You’ll have to go along to find out. But from Open City’s point of view - and my own personal view as well - sustainability as an approach, as a movement, a philosophy - whatever you want to call it - has to evolve. So it means asking what we must do to make our cities more open and inclusive, more accessible, more equitable, for every one of their citizens. This notion of a more equitable city, a built environment that serves the public interest, won’t go away.

King's Cross Skip Garden Welcoming Shelter

King’s Cross Skip Garden Welcoming Shelter

So is equitability the new sustainability?
Pretty much, yes. We have to ask what flows from sustainable design: why do we do it? What’s it for? Where’s it all leading? Critically, does it serve the public good? London’s transformation this past decade has been incredible, but there is a sense that ordinary people have been left out of the equation. That is why, as we move into the second age of Open City (it’s our 25th anniversary next year) we are framing an approach around equitability.

So if you are attending events, keep this in mind throughout the week. Ask the panellists, how, as cities grow in size and complexity in the coming years, their ideas and plans address equitability. Ask them what sustainability with a social dimension looks like, and don’t accept what you hear if its sounds like a box being ticked.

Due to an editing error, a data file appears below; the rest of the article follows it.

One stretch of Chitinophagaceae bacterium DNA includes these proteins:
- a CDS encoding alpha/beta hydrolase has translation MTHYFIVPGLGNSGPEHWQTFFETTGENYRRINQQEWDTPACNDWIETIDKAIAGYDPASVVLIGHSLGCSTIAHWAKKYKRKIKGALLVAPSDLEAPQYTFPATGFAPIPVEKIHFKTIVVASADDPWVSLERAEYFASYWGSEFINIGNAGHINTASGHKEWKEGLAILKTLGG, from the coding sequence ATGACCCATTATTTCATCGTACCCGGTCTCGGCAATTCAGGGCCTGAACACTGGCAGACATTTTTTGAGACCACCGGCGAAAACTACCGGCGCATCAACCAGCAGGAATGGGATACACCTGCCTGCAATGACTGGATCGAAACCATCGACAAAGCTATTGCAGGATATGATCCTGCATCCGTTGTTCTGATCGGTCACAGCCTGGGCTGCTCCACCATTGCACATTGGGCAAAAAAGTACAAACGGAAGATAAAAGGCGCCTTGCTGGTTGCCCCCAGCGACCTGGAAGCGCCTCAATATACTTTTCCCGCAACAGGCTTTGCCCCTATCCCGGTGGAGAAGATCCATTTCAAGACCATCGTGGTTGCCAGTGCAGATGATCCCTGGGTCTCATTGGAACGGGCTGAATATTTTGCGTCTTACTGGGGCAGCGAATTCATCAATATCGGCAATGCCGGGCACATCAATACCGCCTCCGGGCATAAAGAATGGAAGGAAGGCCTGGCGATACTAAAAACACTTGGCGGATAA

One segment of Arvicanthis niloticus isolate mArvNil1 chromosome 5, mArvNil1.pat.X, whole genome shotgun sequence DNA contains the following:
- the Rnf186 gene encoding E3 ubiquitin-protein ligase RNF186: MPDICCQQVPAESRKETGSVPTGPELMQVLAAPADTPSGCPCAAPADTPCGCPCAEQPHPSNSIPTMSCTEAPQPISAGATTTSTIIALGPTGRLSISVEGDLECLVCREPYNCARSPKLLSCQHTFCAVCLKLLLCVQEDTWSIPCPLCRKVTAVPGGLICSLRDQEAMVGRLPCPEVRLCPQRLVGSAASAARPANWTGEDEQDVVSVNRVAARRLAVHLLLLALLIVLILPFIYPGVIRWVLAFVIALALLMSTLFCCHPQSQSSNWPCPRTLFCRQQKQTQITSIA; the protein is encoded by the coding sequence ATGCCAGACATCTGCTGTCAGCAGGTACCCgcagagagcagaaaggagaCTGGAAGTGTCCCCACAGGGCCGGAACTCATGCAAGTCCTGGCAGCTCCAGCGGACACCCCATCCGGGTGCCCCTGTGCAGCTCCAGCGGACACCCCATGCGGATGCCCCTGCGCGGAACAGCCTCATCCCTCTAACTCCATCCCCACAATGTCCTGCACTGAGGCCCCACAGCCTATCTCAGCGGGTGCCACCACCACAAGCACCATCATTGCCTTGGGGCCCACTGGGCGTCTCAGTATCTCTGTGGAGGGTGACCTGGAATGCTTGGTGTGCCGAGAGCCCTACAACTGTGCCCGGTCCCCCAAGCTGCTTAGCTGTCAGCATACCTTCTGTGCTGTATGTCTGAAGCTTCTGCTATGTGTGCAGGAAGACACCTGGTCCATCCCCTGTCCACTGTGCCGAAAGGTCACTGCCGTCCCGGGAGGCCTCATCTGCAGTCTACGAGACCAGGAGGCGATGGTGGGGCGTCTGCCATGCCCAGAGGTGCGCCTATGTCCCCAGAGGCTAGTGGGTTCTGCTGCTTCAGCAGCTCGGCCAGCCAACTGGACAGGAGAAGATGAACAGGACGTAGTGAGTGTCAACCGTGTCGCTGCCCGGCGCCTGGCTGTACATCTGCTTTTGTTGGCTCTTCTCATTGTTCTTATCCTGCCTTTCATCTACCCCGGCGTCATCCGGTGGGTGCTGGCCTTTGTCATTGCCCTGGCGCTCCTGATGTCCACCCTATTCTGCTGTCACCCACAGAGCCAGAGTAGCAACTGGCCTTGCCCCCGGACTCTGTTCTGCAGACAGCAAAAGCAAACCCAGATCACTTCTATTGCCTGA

Does Green Sky Thinking continue after the events week?
Yes. Last year we launched Commit5 - a framework we developed with Mace and Buro Happold that will help delegates build on the relationships they formed during Green Sky Thinking week. Commit5 asks that you give five hours of your time over the next year in support of the programme’s core USP: sharing knowledge across the professions.

This silo-busting initiative means you can learn from adjacent experts and close the knowledge gap across the professions. This year Open City will host a number of activities to this effect - hackathons, debates, consultations and workshops - to get the ball rolling. The emphasis is on proactive engagement; these are not static, listen-only events.

What are the other must-attend events?
There are nearly 50 to choose from so while I’m bound to say ‘all of them’, personally I’m interested in Cullinan Studio’s Island Estate: Reintegrating the Neighbourhood (26 April, 5.30-7.30pm). The studio has looked at an adjacent housing estate and is proposing design moves that could reconnect the estate and recast the neighbourhood, in their words, as as a ’proper, active-fronted, two-sided street with new public spaces’.

I’d also like to go to POE - The Importance of Collaboration, run by Metropolis Green, University of Liverpool & Meritcape. It’s focused on Liverpool University’s London campus and how post-occupancy evaluation can be used to help improve the experience of using the building day to day.

That said, while POE is an important endeavour, the terminology sounds too vague, technocratic and elitist - everything sustainability, or equitability, shouldn’t be. We need a new word!